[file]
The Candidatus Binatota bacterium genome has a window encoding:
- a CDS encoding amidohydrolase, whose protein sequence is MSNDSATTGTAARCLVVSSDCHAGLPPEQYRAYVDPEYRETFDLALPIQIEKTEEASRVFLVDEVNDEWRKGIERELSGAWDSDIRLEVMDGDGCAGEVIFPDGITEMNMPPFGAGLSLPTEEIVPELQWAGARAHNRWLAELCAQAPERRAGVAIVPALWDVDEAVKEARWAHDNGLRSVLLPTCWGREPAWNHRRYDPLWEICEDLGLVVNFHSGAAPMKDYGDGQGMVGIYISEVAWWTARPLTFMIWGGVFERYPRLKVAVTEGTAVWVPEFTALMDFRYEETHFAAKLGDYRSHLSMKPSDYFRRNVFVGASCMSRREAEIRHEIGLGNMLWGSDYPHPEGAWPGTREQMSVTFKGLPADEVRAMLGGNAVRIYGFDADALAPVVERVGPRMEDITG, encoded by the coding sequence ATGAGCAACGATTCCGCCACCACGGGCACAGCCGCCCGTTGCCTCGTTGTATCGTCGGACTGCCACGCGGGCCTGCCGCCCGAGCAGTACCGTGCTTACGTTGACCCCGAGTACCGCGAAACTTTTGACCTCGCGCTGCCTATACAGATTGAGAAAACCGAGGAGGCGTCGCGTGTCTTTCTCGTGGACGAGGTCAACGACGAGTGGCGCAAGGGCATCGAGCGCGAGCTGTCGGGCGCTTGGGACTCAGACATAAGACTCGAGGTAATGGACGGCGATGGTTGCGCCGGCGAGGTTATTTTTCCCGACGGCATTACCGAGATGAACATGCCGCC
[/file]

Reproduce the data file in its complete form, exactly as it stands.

The Candidatus Binatota bacterium genome has a window encoding:
- a CDS encoding amidohydrolase, whose protein sequence is MSNDSATTGTAARCLVVSSDCHAGLPPEQYRAYVDPEYRETFDLALPIQIEKTEEASRVFLVDEVNDEWRKGIERELSGAWDSDIRLEVMDGDGCAGEVIFPDGITEMNMPPFGAGLSLPTEEIVPELQWAGARAHNRWLAELCAQAPERRAGVAIVPALWDVDEAVKEARWAHDNGLRSVLLPTCWGREPAWNHRRYDPLWEICEDLGLVVNFHSGAAPMKDYGDGQGMVGIYISEVAWWTARPLTFMIWGGVFERYPRLKVAVTEGTAVWVPEFTALMDFRYEETHFAAKLGDYRSHLSMKPSDYFRRNVFVGASCMSRREAEIRHEIGLGNMLWGSDYPHPEGAWPGTREQMSVTFKGLPADEVRAMLGGNAVRIYGFDADALAPVVERVGPRMEDITG, encoded by the coding sequence ATGAGCAACGATTCCGCCACCACGGGCACAGCCGCCCGTTGCCTCGTTGTATCGTCGGACTGCCACGCGGGCCTGCCGCCCGAGCAGTACCGTGCTTACGTTGACCCCGAGTACCGCGAAACTTTTGACCTCGCGCTGCCTATACAGATTGAGAAAACCGAGGAGGCGTCGCGTGTCTTTCTCGTGGACGAGGTCAACGACGAGTGGCGCAAGGGCATCGAGCGCGAGCTGTCGGGCGCTTGGGACTCAGACATAAGACTCGAGGTAATGGACGGCGATGGTTGCGCCGGCGAGGTTATTTTTCCCGACGGCATTACCGAGATGAACATGCCGCC